The hallway leading to the clinic was plastered with posters – some nearly half my size – of extreme close-up shots of genitalia ravaged by sexually transmitted infections like gonorrhea and chlamydia.
Think of extremely graphic images in medical books under a microscope transposed to a poster. It was like walking through a hallway of medical horrors.
If those posters were a person, they would be your mother wagging her finger at you, with a look in her eyes filled with enough fire and brimstone to cast fear in your loins so you would avoid sex for all eternity.
That was my first ever visit to a sexual health clinic in Manila.
I still inadvertently feel my thighs tighten when I think of those posters. They almost made me never want to have sex again. Almost.
That ghastly scene in that dreary walkway was what most messages about sexual health were like: scary.
For too, too long, public health interventions focused on disease prevention, fear, and panic to nudge people into practicing safe sex and avoiding disease or mistimed pregnancy. These messages ignored the actual reasons why people have sex: to experience pleasure, to feel desired, and to connect intimately with their partner.
Tapping into those feelings and motivations work better in convincing people to have safe sex than bombarding them with graphic images of sexually transmitted infections (STIs) or other similar interventions with a hyper focus on the risks of sex and dismissing its multitude of pleasures.
For the first time, an actual study proves that sex education and sexual health interventions that reflect the reasons people have sex – including for pleasure – work better in getting people to use condoms and practice safe sex.
Making safe sex sexy and pleasurable
The study, which was produced by the World Health Organization (WHO), The Case for Her, and The Pleasure Project found that incorporating pleasure in such sexual health programs can have positive effects on attitudes and safer sex behavior. The study also recommended revisting sexual education and health intervention approaches that do not acknowledge that sexual experiences can be pleasurable.
The cross country analysis revealed that making condom use fun or sexy resulted in behavioral changes in case studies in Spain and sexual health classes for young people and teens in Brazil.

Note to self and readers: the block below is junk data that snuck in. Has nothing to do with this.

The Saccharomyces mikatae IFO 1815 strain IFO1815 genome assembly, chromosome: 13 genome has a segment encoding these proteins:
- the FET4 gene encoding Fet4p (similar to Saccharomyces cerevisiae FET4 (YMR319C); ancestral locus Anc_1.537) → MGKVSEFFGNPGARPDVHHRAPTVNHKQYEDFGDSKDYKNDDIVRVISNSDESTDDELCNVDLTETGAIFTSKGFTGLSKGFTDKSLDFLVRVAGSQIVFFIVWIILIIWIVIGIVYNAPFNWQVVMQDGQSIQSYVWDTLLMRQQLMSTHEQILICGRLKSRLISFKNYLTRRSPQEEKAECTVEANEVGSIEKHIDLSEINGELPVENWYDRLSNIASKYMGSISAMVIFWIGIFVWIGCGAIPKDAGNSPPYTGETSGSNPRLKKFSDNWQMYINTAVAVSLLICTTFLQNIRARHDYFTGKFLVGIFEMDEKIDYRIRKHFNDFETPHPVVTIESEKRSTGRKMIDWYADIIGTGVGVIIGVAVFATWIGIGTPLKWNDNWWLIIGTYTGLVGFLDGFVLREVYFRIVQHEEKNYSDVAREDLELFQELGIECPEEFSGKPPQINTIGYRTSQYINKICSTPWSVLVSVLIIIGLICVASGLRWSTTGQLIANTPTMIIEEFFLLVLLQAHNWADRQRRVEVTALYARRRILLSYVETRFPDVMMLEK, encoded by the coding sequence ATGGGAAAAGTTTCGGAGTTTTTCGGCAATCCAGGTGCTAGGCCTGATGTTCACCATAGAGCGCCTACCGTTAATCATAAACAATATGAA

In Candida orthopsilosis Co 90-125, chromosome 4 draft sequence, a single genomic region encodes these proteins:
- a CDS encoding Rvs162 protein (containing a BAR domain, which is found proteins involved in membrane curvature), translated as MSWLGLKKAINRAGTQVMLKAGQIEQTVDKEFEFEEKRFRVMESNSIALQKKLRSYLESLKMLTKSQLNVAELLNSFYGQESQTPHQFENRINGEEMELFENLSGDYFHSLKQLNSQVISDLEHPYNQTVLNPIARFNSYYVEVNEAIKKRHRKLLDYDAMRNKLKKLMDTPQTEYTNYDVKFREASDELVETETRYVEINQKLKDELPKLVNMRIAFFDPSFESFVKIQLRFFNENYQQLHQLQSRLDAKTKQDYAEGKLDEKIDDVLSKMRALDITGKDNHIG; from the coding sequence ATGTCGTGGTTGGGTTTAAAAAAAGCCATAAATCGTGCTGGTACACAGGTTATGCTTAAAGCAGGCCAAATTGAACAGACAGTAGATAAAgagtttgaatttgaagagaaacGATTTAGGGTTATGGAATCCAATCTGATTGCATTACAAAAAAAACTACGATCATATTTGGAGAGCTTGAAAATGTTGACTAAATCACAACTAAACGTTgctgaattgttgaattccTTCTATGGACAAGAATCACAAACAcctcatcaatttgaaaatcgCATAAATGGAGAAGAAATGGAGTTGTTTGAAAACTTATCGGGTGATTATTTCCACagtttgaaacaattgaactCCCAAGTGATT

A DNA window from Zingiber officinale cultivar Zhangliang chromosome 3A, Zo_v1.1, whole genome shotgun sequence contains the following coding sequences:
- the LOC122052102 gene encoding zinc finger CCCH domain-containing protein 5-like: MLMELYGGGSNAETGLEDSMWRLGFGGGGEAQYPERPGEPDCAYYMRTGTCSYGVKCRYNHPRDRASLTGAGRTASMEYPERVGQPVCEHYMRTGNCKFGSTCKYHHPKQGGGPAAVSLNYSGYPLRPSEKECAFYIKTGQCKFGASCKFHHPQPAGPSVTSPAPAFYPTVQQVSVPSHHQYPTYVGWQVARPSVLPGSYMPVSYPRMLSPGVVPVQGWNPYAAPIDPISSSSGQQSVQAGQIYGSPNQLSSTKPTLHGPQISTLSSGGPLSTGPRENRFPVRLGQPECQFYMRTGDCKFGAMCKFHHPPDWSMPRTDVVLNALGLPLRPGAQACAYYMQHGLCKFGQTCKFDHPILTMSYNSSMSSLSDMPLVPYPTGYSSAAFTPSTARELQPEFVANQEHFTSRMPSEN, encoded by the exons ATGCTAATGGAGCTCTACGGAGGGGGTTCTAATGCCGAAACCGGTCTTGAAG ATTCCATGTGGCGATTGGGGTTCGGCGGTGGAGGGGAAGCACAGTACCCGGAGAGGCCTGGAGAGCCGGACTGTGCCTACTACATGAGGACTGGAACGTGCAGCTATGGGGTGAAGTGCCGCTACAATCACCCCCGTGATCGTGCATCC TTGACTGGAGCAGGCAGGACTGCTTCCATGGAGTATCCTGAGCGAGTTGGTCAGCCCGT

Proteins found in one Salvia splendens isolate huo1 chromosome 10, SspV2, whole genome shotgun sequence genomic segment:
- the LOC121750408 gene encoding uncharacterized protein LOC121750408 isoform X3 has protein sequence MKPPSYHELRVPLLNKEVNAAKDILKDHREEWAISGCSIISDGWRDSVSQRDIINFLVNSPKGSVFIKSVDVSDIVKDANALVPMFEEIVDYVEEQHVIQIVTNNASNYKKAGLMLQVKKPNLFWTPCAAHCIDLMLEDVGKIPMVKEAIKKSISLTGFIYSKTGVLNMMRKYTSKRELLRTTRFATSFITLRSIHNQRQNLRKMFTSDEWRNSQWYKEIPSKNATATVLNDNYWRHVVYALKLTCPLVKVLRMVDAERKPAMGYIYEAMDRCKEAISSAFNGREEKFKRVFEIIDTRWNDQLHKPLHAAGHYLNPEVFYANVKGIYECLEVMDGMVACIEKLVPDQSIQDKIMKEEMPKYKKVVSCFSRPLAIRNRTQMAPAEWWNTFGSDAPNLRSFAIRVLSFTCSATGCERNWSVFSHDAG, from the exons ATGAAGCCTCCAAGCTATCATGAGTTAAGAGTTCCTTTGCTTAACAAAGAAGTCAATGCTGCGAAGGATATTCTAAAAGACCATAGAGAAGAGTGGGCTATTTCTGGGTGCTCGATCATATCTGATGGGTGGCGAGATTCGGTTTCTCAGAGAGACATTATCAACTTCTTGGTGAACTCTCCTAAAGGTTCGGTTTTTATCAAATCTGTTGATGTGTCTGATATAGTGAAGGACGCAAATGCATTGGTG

Specifically, the review of 33 interventions that targeted STI/HIV risk reduction found that sexual health programs that put an emphasis on sexual pleasure “significantly improved” participants’ use of condoms.
These findings might seem like common sense, except that they are not.
From vacations, to cars, to ice cream, most everything in the world uses sex to sell, to change attitudes, and influence behavior – that is, except sexual health. Globally, there are a billion easily preventable STIs each year. About the same amount of dollars are spent on sexual and reproductive health and rights programs that are mostly medically antiseptic, fear-based, and just plain removed from pleasure as a fundamental reason why people have sex.
“Pleasure is arguably a powerful motivating factor for having sex and yet has been absent from sex education or sexual health interventions. Evidence now shows that it is more effective and prevents more unsafe sex to talk about pleasure. We know now that we can have safe sex if we know how to have good sex,” said Anne Philpott of The Pleasure Project and one of the co-authors of the study,
The study calls for public health experts, sexuality educators, and everyone else engaged in some form of sexuality education to actively and consistently include pleasure in their interventions, messages, and programs. Services that educate and equip people to engage in sex that is safe, consensual, and pleasurable not only make for better sex but also better sexual health outcomes.
I’m no longer haunted by those graphic posters jumping out at me at that sexual health clinic. Those images were exorcized by honest conversations about condom use and birth control. Those conversations hardly mentioned disease but focused more on what would feel good for both me and my partner, about what would make us feel safe – physically and emotionally.
These conversations elevated condom use from being a chore or an imposition to a mutual act of care. Feeling safe from STIs or unplanned pregnancies gave me the mind and body freedom to lose myself in the moment, to indulge in the intimate pleasures of mutual desire. It also allowed me and my partner to do another thing – show each other that we cared for and respected each other’s well-being.
More than technique, penis size, and exaggerations of a lover that could go on and on all night, that made for the best sex ever. – Rappler.com
Ana P. Santos writes about gender and sexuality and its intersections with migrant labor, intimacy and the politics of equality. She has a postgraduate degree in Gender (Sexuality) from the London School of Economics and Political Science as a Chevening scholar. Ana is also a Pleasure Fellow with The Pleasure Project, a UK-based organization that focuses on eroticizing safe sex. Follow her on Twitter @iamAnaSantos and Facebook.